A man was touring the British back roads on his bike in late Spring/early Summer. Picture the scene; the glorious, blossoming hedgerows packed with flora and the rustles of fauna unseen, the musky fragrance of elder flower and early gorse. Along a quiet, gravely track away from the traffic, he pulls off the road for his lunch and rests for a short while in a field. Just him, his bike and the glories of the British countryside.

After a short time, a Range Rover pulls into the entrance to the field and parks by the gate; the gate that he had rested his bike against whilst he enjoyed his repast. The following conversation ensued:

Range Rover man: “Hey you. What do you think you are doing?”

Cyclist: “Just having a wee rest while I have my lunch. Beautiful here isn’t it?”

RR man: “Yes it is and its mine.”

Cyclist: “Oh. Yours? What do you mean?”

RR man: “It’s my land and you can’t stop here.”

Cyclist: “Your land? Mmm. How did you come by it?”

RR man: “My father left it to me. We have owned this land for generations.”

Cyclist: “I see. And how many generations?”

RR man: “We have owned this land since my great great Grandfather.”

Cyclist: Oh. And how did he get it?”

RR man (a little ruffled by now) “He got it from the previous owners. It was in their family as long as records go back. Now leave; this is my land and you cannot stay here.”

Cyclist: “And how did they get the land?”

RR man: “They fought for it and won.”

Cyclist: “Fine. I will fight YOU for it now then.”

Okay. It’s a joke of sorts, but actually it’s not really that ridiculous. Unfortunately, it is real life in a nutshell. My point? You cannot own land. In reality, nobody can.

You may be allocated guardianship or legal stewardship but you cannot own it. You may have legal title under the vagaries of UK Law but these legal agreements are invariably based upon fundamentally unfair historic principles and activities in days of yore; namely that if or your ancestors happened to ally themselves with the “winners” in some arbitrary war or battle or political upheaval, then you “got” the land as reward; quite simply, the spoils of war. I agree, that this simplifies the situation somewhat but keep going back in history and at some stage public or common land will have been taken over by private individuals whether you go back to pre-Christian times, the Viking/Saxon era, the Norman conquest, the Reformation, the Enlightenment, and so on. If it was good enough to settle a disagreement in the past by violence (or arbitrary political allegiance and sycophancy) then why is it different now? It isn’t. It is the same with our rivers.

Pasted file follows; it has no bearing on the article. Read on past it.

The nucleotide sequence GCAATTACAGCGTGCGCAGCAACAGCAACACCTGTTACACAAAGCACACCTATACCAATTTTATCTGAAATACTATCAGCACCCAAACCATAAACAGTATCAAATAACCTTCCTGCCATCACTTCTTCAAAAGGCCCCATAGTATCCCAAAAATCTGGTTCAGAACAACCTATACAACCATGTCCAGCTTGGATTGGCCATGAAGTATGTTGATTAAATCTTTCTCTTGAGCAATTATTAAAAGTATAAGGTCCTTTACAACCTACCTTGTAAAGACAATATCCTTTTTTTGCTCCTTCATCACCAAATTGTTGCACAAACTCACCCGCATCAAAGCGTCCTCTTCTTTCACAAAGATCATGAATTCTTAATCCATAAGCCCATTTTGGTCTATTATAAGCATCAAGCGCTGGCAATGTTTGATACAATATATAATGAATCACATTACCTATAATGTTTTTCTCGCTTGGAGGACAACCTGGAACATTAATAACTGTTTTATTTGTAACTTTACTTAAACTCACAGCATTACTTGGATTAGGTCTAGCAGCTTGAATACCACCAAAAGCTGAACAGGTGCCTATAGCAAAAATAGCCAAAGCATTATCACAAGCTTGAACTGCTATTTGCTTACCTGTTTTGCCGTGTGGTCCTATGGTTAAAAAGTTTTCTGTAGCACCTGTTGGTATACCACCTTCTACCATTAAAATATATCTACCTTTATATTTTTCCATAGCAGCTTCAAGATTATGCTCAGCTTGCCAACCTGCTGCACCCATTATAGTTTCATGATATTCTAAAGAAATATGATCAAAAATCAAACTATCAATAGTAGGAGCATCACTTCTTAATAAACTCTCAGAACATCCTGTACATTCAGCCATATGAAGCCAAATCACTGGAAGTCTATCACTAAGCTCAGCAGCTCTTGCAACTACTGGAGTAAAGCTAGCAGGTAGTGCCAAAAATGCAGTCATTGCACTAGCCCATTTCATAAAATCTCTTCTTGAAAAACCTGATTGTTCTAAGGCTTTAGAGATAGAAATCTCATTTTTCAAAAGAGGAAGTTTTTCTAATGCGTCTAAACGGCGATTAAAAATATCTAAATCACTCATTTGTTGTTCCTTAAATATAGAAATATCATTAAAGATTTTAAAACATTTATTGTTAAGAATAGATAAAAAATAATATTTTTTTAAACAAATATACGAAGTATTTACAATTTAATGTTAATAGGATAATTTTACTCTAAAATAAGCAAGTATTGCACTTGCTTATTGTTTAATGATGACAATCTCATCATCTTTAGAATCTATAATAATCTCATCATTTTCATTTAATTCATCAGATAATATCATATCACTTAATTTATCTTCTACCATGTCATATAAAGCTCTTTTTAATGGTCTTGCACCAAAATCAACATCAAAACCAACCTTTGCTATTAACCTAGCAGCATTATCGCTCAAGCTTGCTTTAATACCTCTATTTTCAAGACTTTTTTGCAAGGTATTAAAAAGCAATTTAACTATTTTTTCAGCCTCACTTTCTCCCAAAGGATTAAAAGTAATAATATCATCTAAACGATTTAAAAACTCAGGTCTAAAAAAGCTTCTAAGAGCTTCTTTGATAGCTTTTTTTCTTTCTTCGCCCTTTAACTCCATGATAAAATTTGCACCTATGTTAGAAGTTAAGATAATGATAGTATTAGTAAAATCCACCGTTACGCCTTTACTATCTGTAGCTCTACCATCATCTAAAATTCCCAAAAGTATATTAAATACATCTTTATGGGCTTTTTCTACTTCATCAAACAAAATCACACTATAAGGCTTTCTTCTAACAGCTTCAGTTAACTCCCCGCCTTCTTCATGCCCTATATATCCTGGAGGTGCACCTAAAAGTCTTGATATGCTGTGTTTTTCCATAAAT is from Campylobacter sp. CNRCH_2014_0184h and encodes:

Ridiculously, over 90% of our rivers are not accessible freely by the general public. So who “owns” the river? The water itself is ever-moving and so is only passing through one particular section of land at any one time. Clearly one cannot own a specific portion of the water. If one tries to, one will be following that piece of water along its length into the sea (more often than not). The fauna within and alongside the river are born, live and die without our ownership and generally we have little or no idea of their existence let alone possess the ability to own these lives. The trees, plants and flora that grow within and around the river manage to do so without paying us rent. We do not (and cannot) own them either. They blossom, fertilise, grow, spread, die decompose and re-cycle all without their need or knowledge of being “owned”. Indeed, the historic families and “houses” that were previously allocated the land are now no longer with us. The monks that built and managed the monasteries, the churches and cathedrals, the family estates of previous centuries have long gone in many cases but the land still exists. It may have changed appearance or use because of our management or mismanagement but it still there and will be there when we ourselves have shuffled off our respective mortal coils. A simple look at the many large, empty country estates that litter our country are testament to this. Once, the lucky sperm club lauded and lorded over these huge tracts of land but now, once the costs get too high and the inheritance too complex to trace or manage, they are gone. The owners are gone but the land is not. Who owns it then?

I am not espousing some new age hippy impractical theory here; I am attempting to highlight a fundamental issue within our society.

I have started working with some enlightened and progressive individuals and groups that aim to address this issue. The basic premise is based upon stewardship not ownership. We are looking into the fundamental components of ownership and management of land, property, resources and natural supplies. We are creating new organisational structures, contractual agreements, responsibilities and rewards. I use the current terminology for the sake of immediate understanding but these highly innovative individuals are focused on creating new models based upon the value of the resources and the respective flows and usage of this value rather than who owns the “asset” and what they expect to get back in terms of private gain. The return on these investments, for example, is not calculated in terms of compound interest on loans or borrowing but directly calculated in terms of how much is returned to the lender for the use (and value) of the resources.

Does this sound interesting? Then watch this space, I will be providing examples and real cases in the coming weeks. To quote my colleague and friend Chris Cook,

“21st century problems will not be solved by 20th century solutions” (or indeed 17th, 18th or 19th century rules). We need innovative and inclusive agreements across society that rewards stewardship, guardianship and mutual vested interest and genuine equitable co-operation to manage effectively the land and resources in the 21st century.

We are working to provide these and I look forward to reporting on progress in the coming weeks and months.